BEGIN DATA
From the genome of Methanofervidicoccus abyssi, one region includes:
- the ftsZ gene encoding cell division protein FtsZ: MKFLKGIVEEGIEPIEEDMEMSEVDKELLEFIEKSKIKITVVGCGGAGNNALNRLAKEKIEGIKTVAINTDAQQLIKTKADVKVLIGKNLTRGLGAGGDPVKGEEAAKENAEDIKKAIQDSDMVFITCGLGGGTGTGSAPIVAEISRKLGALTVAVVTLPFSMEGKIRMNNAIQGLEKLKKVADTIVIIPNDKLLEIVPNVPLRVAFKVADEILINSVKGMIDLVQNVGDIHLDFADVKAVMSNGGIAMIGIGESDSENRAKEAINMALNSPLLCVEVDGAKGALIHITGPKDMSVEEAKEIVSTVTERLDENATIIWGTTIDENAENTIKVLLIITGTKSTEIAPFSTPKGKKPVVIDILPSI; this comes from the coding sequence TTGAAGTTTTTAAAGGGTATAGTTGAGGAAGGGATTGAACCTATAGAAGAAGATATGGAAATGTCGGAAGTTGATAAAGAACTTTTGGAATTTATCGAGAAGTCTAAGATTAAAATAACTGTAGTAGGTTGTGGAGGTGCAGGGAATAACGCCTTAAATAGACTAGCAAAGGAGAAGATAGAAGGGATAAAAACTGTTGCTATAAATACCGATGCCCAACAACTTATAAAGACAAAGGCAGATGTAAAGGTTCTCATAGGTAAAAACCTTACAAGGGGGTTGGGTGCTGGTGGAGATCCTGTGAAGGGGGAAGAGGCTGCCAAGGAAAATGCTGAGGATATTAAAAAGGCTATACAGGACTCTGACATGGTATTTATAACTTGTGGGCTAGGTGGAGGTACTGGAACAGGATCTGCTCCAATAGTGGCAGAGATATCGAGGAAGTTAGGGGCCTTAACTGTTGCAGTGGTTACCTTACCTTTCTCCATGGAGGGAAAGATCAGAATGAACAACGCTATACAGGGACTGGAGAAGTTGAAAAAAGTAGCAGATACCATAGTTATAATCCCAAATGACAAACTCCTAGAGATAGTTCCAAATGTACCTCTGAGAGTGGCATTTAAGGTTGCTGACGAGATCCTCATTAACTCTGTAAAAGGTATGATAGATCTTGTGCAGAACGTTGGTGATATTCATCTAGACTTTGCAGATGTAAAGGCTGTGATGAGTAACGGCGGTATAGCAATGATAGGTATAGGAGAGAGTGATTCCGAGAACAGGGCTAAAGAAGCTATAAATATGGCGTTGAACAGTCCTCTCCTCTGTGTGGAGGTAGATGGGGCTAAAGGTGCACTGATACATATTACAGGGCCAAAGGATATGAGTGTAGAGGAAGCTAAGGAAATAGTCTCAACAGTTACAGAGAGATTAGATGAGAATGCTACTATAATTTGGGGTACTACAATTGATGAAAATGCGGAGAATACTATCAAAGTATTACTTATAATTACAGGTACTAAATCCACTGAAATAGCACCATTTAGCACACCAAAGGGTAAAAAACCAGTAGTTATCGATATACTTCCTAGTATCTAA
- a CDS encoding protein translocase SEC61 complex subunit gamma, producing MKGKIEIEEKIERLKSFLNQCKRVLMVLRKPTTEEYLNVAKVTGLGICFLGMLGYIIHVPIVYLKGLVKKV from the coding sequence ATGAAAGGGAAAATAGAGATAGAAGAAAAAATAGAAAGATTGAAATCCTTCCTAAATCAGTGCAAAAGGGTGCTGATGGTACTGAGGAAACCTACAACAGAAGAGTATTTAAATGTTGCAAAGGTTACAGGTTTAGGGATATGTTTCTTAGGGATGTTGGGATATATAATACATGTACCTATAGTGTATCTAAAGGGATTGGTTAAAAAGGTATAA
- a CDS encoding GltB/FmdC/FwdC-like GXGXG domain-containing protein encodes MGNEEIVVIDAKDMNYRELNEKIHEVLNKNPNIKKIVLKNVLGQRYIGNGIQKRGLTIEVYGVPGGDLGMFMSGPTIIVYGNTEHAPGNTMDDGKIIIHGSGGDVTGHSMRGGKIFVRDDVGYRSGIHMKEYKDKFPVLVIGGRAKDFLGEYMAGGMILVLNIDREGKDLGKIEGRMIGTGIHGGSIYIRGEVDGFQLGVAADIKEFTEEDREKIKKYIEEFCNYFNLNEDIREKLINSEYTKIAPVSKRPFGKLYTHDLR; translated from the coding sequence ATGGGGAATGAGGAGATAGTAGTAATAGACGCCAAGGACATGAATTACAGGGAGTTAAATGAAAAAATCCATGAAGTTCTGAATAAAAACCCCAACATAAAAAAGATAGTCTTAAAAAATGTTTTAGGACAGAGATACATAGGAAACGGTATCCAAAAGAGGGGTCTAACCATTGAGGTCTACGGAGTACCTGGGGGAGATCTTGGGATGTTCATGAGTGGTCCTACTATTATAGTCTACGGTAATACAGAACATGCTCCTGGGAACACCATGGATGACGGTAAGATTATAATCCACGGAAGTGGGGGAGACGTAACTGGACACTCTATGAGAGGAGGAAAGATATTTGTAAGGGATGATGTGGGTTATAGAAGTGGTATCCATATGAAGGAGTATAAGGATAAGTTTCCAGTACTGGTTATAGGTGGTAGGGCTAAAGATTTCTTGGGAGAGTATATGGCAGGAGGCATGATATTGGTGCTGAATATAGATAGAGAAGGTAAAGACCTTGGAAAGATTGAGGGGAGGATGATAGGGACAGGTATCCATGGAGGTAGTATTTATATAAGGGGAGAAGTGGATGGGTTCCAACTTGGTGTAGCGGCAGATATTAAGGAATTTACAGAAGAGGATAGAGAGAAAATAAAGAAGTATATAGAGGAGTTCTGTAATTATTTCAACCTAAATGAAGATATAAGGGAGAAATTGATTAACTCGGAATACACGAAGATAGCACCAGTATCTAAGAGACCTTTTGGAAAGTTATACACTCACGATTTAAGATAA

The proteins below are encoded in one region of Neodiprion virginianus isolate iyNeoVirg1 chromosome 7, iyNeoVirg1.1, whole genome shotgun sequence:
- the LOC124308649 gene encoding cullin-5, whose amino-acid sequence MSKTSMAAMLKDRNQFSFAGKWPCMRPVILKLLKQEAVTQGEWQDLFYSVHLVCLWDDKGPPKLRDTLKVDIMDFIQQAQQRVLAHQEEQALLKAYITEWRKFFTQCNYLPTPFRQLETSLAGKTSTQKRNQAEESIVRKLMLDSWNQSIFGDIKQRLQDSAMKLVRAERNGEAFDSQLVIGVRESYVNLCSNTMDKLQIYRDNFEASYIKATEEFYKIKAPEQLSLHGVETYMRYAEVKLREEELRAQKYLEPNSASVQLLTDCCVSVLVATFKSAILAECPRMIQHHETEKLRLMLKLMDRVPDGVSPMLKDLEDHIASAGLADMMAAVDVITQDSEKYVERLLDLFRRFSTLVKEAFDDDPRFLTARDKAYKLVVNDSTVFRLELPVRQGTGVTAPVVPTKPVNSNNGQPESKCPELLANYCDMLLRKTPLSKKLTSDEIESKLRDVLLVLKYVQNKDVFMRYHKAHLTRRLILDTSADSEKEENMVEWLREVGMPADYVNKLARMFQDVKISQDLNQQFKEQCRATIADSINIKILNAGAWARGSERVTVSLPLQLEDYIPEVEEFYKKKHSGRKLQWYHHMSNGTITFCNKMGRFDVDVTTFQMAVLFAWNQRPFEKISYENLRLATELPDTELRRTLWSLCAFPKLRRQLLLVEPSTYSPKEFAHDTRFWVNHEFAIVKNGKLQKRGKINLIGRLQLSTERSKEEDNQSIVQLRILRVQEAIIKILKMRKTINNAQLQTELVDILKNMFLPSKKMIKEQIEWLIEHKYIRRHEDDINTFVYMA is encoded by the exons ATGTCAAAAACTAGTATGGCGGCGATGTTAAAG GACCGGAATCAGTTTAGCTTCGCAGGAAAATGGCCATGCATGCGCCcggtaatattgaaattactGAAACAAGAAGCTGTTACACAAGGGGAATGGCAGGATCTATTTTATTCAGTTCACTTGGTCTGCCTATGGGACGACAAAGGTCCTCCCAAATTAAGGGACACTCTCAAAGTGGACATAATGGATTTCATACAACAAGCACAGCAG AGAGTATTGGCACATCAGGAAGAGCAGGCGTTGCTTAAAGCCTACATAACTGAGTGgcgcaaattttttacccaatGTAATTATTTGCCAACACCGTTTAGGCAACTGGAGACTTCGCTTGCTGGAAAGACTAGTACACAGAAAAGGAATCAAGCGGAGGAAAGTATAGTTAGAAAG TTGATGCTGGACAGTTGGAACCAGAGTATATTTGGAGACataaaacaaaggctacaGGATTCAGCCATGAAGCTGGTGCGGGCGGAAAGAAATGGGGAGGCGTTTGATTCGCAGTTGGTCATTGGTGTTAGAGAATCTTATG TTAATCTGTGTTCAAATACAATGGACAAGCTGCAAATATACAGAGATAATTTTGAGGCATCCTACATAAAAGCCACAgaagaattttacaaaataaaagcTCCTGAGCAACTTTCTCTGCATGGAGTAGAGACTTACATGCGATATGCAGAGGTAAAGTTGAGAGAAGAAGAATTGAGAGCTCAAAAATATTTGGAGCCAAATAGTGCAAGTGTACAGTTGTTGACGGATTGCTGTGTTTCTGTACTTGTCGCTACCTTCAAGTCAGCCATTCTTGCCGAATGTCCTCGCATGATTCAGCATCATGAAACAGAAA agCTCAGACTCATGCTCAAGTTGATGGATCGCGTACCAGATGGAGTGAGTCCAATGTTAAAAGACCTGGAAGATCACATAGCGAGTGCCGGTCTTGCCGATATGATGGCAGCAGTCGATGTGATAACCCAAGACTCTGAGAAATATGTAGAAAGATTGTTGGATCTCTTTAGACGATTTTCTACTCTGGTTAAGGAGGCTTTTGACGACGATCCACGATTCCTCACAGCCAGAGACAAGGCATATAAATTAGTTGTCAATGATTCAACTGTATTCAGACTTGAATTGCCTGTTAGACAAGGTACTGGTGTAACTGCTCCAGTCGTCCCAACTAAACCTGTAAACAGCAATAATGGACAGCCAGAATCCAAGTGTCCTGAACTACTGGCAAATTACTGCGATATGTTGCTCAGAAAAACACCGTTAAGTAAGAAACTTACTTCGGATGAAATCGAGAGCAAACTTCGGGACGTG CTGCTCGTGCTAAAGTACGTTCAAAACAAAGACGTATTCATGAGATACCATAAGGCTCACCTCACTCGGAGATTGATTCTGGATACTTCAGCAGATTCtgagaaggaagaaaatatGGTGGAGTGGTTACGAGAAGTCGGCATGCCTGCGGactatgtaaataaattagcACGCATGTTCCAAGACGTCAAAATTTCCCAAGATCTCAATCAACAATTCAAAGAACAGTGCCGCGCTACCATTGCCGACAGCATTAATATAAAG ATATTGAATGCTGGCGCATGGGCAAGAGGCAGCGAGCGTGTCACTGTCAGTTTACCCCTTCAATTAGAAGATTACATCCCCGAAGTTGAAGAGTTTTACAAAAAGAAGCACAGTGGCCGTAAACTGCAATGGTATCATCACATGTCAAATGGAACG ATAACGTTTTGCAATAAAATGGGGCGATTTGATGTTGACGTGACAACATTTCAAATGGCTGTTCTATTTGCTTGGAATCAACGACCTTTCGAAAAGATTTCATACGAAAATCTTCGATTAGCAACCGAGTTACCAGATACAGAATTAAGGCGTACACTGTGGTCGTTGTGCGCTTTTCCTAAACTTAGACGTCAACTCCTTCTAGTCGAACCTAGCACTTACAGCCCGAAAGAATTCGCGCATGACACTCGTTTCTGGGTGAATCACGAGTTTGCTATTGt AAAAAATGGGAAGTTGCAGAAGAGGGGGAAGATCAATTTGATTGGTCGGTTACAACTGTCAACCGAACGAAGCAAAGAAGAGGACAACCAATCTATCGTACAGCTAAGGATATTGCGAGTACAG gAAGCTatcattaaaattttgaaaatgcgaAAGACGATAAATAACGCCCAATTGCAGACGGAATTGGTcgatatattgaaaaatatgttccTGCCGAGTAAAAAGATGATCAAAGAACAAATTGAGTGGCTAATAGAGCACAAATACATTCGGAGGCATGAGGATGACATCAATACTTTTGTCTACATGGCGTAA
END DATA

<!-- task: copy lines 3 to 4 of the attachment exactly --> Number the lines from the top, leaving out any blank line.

- a CDS encoding protein translocase SEC61 complex subunit gamma, producing MKGKIEIEEKIERLKSFLNQCKRVLMVLRKPTTEEYLNVAKVTGLGICFLGMLGYIIHVPIVYLKGLVKKV from the coding sequence ATGAAAGGGAAAATAGAGATAGAAGAAAAAATAGAAAGATTGAAATCCTTCCTAAATCAGTGCAAAAGGGTGCTGATGGTACTGAGGAAACCTACAACAGAAGAGTATTTAAATGTTGCAAAGGTTACAGGTTTAGGGATATGTTTCTTAGGGATGTTGGGATATATAATACATGTACCTATAGTGTATCTAAAGGGATTGGTTAAAAAGGTATAA
- a CDS encoding GltB/FmdC/FwdC-like GXGXG domain-containing protein encodes MGNEEIVVIDAKDMNYRELNEKIHEVLNKNPNIKKIVLKNVLGQRYIGNGIQKRGLTIEVYGVPGGDLGMFMSGPTIIVYGNTEHAPGNTMDDGKIIIHGSGGDVTGHSMRGGKIFVRDDVGYRSGIHMKEYKDKFPVLVIGGRAKDFLGEYMAGGMILVLNIDREGKDLGKIEGRMIGTGIHGGSIYIRGEVDGFQLGVAADIKEFTEEDREKIKKYIEEFCNYFNLNEDIREKLINSEYTKIAPVSKRPFGKLYTHDLR; translated from the coding sequence ATGGGGAATGAGGAGATAGTAGTAATAGACGCCAAGGACATGAATTACAGGGAGTTAAATGAAAAAATCCATGAAGTTCTGAATAAAAACCCCAACATAAAAAAGATAGTCTTAAAAAATGTTTTAGGACAGAGATACATAGGAAACGGTATCCAAAAGAGGGGTCTAACCATTGAGGTCTACGGAGTACCTGGGGGAGATCTTGGGATGTTCATGAGTGGTCCTACTATTATAGTCTACGGTAATACAGAACATGCTCCTGGGAACACCATGGATGACGGTAAGATTATAATCCACGGAAGTGGGGGAGACGTAACTGGACACTCTATGAGAGGAGGAAAGATATTTGTAAGGGATGATGTGGGTTATAGAAGTGGTATCCATATGAAGGAGTATAAGGATAAGTTTCCAGTACTGGTTATAGGTGGTAGGGCTAAAGATTTCTTGGGAGAGTATATGGCAGGAGGCATGATATTGGTGCTGAATATAGATAGAGAAGGTAAAGACCTTGGAAAGATTGAGGGGAGGATGATAGGGACAGGTATCCATGGAGGTAGTATTTATATAAGGGGAGAAGTGGATGGGTTCCAACTTGGTGTAGCGGCAGATATTAAGGAATTTACAGAAGAGGATAGAGAGAAAATAAAGAAGTATATAGAGGAGTTCTGTAATTATTTCAACCTAAATGAAGATATAAGGGAGAAATTGATTAACTCGGAATACACGAAGATAGCACCAGTATCTAAGAGACCTTTTGGAAAGTTATACACTCACGATTTAAGATAA